tomh0665 at gmail.com
Wed Dec 3 18:47:25 UTC 2014
On Tue, Dec 2, 2014 at 6:57 AM, Diego Germán Gonzalez
<diegogermangonzalez at gmail.com> wrote:
> El 02/12/14 a las 08:12, Tom H escibió:
>> Why would Ubuntu give its users a choice of init now when it hasn't in the
> Why use Unity when we always use Gnome?
> Why use LibreOffice when we always use OpenOffice?
> Why use Mir when we always use Xorg and all the rest will use Wayland?
> Again, I have no opinion about it, but something has not been done so far is
> not argument that can not be done in the future
As someone else has pointed out earlier in this thread, because having
a choice of inits generates a lot of development and QA work. That's
most probably why there are few distributions that offer such a
You're also not complaining about a lack of kernel choice and yet,
AFAIK, only Debian and Gentoo offer a non-Linux kernel.
You also don't have a choice of libc in any distribution except, again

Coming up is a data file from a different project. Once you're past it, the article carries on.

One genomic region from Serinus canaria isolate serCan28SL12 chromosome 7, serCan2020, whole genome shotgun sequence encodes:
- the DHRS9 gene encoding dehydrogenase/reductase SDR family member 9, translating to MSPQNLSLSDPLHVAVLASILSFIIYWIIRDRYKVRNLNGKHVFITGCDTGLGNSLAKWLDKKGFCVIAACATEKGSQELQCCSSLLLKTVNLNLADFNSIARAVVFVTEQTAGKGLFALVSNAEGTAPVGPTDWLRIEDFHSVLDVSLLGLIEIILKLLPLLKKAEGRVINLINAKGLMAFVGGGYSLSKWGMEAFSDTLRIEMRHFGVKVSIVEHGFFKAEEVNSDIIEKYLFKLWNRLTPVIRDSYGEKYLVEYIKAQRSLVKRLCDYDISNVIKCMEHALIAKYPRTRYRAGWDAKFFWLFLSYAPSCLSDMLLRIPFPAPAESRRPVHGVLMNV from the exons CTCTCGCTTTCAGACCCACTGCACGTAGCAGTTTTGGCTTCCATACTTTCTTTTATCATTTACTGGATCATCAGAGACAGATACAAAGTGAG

AFAIK, in Gentoo - there's, for example, a musl libc variant.
So why this focus on init choice? What would we gain?
What I'm looking for in an init is that it boots a system and starts
services, as well as allow me to customize these two functions and
So I would've been happy had Ubuntu chosen to stick with upstart (or
even adopt launchd!) and I'm happy that it's chosen to move to
systemd. Unless you're working on developing an init or on the startup
of a particular service, you don't spend your time rebooting a system
or starting/stopping/restarting/reloading a daemon. It's not like
choosing to use Unity over Gnome, Chrome over Firefox, postfix over
exim, or vi over emacs; if all's well, you don't interact, as a
sysadmin or a user, with init. Furthermore, is there anything that
sysvinit or upstart can do that systemd can't? Not that I know of. The
entire "debate" is overly and unnecessarily emotional!
You've chosen to fork Debian because you dislike systemd. Why not?
We're all free to do just about anything. But joining this mailing
list in order to proselytize for your fork without even having a
functional iso to point to and then criticizing Ubuntu for choosing
not to have an init choice is rude.
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